JOHANNESBURG - The latest Expropriation Bill, published in December 2018 (the Bill), has the potential to bring all development in South Africa to a screeching halt.
Expropriation without compensation is a contentious issue in South Africa.
Everyone appears to accept that South Africa needs to redress the injustices of the past and to do so, the demographic of land owners needs to be reformed. At what cost though?
The Bill mimics the Constitution of the Republic of South Africa, 1996, by stating that property may be expropriated for a public purpose or in the public interest and further states that the amount of compensation to be paid to an owner must be just and equitable, reflecting a balance between the public interest and the interests of the owner.
The Bill lists the following factors that must be considered when compensation is to be determined, including the current use of the property, the historic acquisition, market value, the extent of the State’s investment and the purpose of the expropriation.
This list if not exhaustive and is, again, taken from the Constitution. Where the Bill deviates from the Constitution is that it provides for five5 distinct circumstances in which it may be just and equitable for land to be expropriated for “nil compensation”. Three of the five circumstances are relatively uncontroversial: where the land is occupied by a labour tenant, where the land is owned by a state-owned entity and where the market value of the land is equal to or less than the State’s investment in the land.
The remaining two are the proverbial cats amongst the developers’ pigeons: where the land is held for “purely speculative purposes” and where the owner of the land has “abandoned” the land. The Bill does not in any way clarify what is meant by “speculative purposes”. Suppose a developer is holding a piece of land for development purposes, but it is not clear what type of development is to be erected. Would the State be entitled to expropriate the land for zero compensation?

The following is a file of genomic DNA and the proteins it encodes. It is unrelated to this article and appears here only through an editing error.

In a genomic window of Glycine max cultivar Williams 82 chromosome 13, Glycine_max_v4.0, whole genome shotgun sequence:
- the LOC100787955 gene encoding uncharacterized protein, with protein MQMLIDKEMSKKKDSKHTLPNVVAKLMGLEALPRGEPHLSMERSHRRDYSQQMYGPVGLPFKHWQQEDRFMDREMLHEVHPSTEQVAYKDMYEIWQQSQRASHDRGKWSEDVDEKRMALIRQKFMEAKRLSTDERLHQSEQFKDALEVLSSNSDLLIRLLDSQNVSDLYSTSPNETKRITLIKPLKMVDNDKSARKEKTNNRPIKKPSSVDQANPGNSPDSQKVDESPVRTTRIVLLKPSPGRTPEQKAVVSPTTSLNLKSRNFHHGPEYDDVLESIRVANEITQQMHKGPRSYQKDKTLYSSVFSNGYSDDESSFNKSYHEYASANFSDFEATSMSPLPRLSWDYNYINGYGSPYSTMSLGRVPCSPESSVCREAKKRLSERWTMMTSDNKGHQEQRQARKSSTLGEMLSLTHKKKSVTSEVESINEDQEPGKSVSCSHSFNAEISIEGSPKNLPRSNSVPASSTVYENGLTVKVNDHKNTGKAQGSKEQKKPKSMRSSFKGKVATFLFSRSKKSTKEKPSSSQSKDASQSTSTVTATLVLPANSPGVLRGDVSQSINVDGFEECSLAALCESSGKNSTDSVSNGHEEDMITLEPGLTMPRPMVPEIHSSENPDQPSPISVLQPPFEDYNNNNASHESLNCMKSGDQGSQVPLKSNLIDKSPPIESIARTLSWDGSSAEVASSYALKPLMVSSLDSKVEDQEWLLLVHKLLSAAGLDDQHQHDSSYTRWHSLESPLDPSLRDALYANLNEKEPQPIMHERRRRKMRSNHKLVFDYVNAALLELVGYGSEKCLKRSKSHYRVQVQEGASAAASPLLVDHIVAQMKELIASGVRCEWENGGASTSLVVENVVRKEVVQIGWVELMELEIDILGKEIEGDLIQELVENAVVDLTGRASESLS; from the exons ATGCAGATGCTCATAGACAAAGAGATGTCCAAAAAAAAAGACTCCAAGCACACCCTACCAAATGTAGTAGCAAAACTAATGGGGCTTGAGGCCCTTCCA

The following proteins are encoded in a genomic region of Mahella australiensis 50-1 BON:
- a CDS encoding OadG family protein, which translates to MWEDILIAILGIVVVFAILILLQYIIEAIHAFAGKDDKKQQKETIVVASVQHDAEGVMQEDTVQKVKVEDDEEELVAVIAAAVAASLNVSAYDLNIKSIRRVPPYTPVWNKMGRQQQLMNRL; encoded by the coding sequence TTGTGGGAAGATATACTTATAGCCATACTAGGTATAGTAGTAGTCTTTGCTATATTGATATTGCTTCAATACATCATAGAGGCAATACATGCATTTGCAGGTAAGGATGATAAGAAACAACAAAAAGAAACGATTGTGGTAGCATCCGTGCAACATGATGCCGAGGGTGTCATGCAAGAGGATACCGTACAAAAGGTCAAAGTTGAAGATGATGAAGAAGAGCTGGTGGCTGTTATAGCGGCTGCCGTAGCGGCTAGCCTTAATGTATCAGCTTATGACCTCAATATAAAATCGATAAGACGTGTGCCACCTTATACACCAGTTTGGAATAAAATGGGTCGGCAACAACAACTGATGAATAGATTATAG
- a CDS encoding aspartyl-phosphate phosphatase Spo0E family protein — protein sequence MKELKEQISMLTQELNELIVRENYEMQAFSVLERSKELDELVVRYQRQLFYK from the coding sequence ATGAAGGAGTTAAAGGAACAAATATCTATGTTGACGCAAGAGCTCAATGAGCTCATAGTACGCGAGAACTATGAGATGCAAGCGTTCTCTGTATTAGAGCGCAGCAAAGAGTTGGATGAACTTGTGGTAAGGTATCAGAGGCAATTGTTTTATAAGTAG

What is meant by the phrase “abandoned land”?
If an owner has not livedresided on a property for a few years and has done nothing to maintain the property, is the State entitled to expropriate that land, without paying anything to the owner, when there may still be significant value in the land?
If that isn’t enough to deter development, the way in which the Bill deals with mortgage bonds certainly will. The Bill states that the mortgage on an expropriated property will cease to exist.
The Bill contemplates that the mortgagor and mortgagee must agree amongst themselves as to who is to be paid the compensation and if there if a dispute, the compensation will be paid to the Master of the High Court and the mortgagor and mortgagee must fight it out in court. It is absurd to think that the Legislature intended for the State to be in a position to expropriate land without paying compensation in the above scenarios, and for mortgage bonds to simply cease to exist upon expropriationa property being expropriated without allowing for a mortgagor to be compensated.
The Bill in its current form poses a serious threat to development and investment in South Africaand ought to be challenged and amended until it is in line with the Constitution.
Wade Ogilvie is a Partner at Cox Yeats Attorneys practising in the Corporate & Natural Resources Law Team and specialising in land claims disputes, commercial litigation, corporate restructuring and mergers and acquisitions. Ryan Holtes is a Candidate Attorney in the Corporate & Natural Resources Law Team. Contact 031 536 8500 or email [email protected] ; [email protected]
- BUSINESS REPORT